Pa. schools receive AYP waiver
Pennsylvania received a waiver Wednesday to the rules set by the federal No Child Left Behind Act, doing away with the Adequate Yearly Progress accountability measure.
It won't, however, do away with state standardized testing.
Announced Wednesday, the waiver eliminates Adequate Yearly Progress (AYP) that had long been measured largely by a school's performance on the Pennsylvania System of School Assessment (PSSA) exams.
In its place is a new system, one for schools that receive federal Title I funds and another for those that don't. The PSSAs and the newly instituted Keystone Exams will continue to be administered across the state, with the results used as components in new accountability systems that also utilize test participation and graduation and attendance rates.
James Zack, Shamokin Area superintendent, described the changes brought by the NCLB as "interesting." He also acknowledged that there are many unknowns.
"It appears at least people are willing to admit there are differences between Title I and non-Title I schools. It looks like there's going to be more money available," he said
There will be no measurable impact on students when they return to class Monday, he said.
"Changes are coming," Zack said. "It's just that so many things remain unclear that it's hard to define specifically what it's going to be."
For Title I schools, such as Shamokin Area Elementary, they'll be scored on Annual Measurable Objectives accounting for test participation, graduation and attendance rates and improved performance on standardized testing. The results will earn them one of three designations in descending order: Reward, Priority or Focus. Under-performing schools will qualify for intervention and support services.
Those services will also be available to schools that don't receive Title I funding, like Shamokin Area Middle/High School. They won't be ranked on the AMO scale, however. Instead, they'll receive a School Performance Profile score based on 100 points and incorporating student performance on the standardized tests.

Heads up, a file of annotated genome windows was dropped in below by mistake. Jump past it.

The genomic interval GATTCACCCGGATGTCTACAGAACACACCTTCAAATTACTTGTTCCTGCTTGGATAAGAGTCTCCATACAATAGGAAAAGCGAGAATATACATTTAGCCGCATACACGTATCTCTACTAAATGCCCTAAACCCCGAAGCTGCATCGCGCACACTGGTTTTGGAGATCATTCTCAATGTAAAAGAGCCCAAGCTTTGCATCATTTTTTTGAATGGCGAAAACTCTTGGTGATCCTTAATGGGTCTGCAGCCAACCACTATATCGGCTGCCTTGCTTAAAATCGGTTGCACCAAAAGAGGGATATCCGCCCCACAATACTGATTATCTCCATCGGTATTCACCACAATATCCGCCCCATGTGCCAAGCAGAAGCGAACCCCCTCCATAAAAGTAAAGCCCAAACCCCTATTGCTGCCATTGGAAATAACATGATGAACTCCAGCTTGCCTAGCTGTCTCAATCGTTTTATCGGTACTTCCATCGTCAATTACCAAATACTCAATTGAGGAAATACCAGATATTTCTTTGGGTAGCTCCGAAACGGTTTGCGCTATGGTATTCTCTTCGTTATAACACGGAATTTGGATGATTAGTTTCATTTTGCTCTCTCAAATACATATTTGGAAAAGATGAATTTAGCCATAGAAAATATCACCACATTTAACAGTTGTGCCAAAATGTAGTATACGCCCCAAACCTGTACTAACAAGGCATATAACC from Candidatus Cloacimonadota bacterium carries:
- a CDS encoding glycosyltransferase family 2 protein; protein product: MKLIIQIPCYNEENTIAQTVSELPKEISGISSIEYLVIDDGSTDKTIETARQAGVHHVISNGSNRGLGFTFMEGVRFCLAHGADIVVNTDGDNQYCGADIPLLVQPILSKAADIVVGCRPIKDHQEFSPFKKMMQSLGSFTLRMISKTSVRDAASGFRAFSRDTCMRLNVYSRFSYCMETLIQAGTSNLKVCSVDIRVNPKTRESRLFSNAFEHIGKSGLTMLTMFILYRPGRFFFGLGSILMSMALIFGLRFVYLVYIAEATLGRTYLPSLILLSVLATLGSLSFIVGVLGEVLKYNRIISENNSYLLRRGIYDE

Also, a new educator evaluation system will use student achievement among other criteria in assessing the performance of teachers starting this year and principals starting in 2014-15, the Associated Press reported.
The waiver takes effect this school year, 2013-14, and will remain in place for two years. After that, Pennsylvania can apply for an extension.
Without the waiver, to have achieved AYP in 2014, every student in every public school would be expected to test as "proficient" in both mathematics and reading. Falling short of AYP earned a school or a district a label such as "warning," "school improvement" and "corrective action," and in some cases necessitating an improvement plan to raise test scores and shed such labels.
The state's school districts have struggled to meet AYP as the benchmarks have risen dramatically over the past several years, with most administrators in agreement that the benchmarks have reached a point of impossibility.
Shamokin Area Middle/High School was on "school improvement" following 2012 testing. Line Mountain Junior-Senior High School was on "warning," as was Mount Carmel Elementary and High School. Shikellamy High School was placed on "corrective action" for two years running.
The Associated Press says the Obama administration sees it that way. The waivers are "a tacit acknowledgement that the goal is unattainable," according to the AP, and were first offered to states last year that developed their own federally approved plans for measuring student and teacher performance.
Amy Morton, chief academic officer of Central Susquehanna Intermediate Unit, described the state's new accountability system as "new and improved."
"While maintaining the overall goal of compelling improved student achievement, the requirement under the No Child Left Behind Act of 2001 to achieve 100 percent student proficiency by 2014 is, as they say, history," she wrote in an email to The News-Item.
"This fall, schools will not be designated in 'school improvement' or 'corrective action' status."
"This waiver allows Pennsylvania to focus on improving schools by directing resources to areas that help students academically succeed," he said. "We now have a better way of guiding improvement efforts in schools by establishing ambitious, yet attainable, goals," Gov. Tom Corbett said in announcing the successful waiver request.